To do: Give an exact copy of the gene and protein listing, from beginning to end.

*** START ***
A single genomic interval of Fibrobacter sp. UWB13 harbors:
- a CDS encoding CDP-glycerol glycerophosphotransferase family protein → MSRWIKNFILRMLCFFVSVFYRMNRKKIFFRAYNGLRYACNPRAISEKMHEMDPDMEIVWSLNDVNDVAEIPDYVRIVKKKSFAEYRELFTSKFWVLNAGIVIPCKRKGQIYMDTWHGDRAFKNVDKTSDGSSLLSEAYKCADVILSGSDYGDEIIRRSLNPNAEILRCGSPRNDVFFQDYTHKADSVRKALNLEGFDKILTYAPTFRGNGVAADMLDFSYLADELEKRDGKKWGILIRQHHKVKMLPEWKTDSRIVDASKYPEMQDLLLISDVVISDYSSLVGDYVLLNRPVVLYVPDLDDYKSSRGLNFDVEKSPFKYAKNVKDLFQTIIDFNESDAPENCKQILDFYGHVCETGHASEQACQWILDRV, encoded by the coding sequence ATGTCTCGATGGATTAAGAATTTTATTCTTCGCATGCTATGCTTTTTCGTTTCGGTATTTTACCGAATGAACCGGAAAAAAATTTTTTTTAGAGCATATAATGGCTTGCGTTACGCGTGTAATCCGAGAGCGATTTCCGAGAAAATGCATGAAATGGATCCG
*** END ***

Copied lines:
A single genomic interval of Fibrobacter sp. UWB13 harbors:
- a CDS encoding CDP-glycerol glycerophosphotransferase family protein → MSRWIKNFILRMLCFFVSVFYRMNRKKIFFRAYNGLRYACNPRAISEKMHEMDPDMEIVWSLNDVNDVAEIPDYVRIVKKKSFAEYRELFTSKFWVLNAGIVIPCKRKGQIYMDTWHGDRAFKNVDKTSDGSSLLSEAYKCADVILSGSDYGDEIIRRSLNPNAEILRCGSPRNDVFFQDYTHKADSVRKALNLEGFDKILTYAPTFRGNGVAADMLDFSYLADELEKRDGKKWGILIRQHHKVKMLPEWKTDSRIVDASKYPEMQDLLLISDVVISDYSSLVGDYVLLNRPVVLYVPDLDDYKSSRGLNFDVEKSPFKYAKNVKDLFQTIIDFNESDAPENCKQILDFYGHVCETGHASEQACQWILDRV, encoded by the coding sequence ATGTCTCGATGGATTAAGAATTTTATTCTTCGCATGCTATGCTTTTTCGTTTCGGTATTTTACCGAATGAACCGGAAAAAAATTTTTTTTAGAGCATATAATGGCTTGCGTTACGCGTGTAATCCGAGAGCGATTTCCGAGAAAATGCATGAAATGGATCCG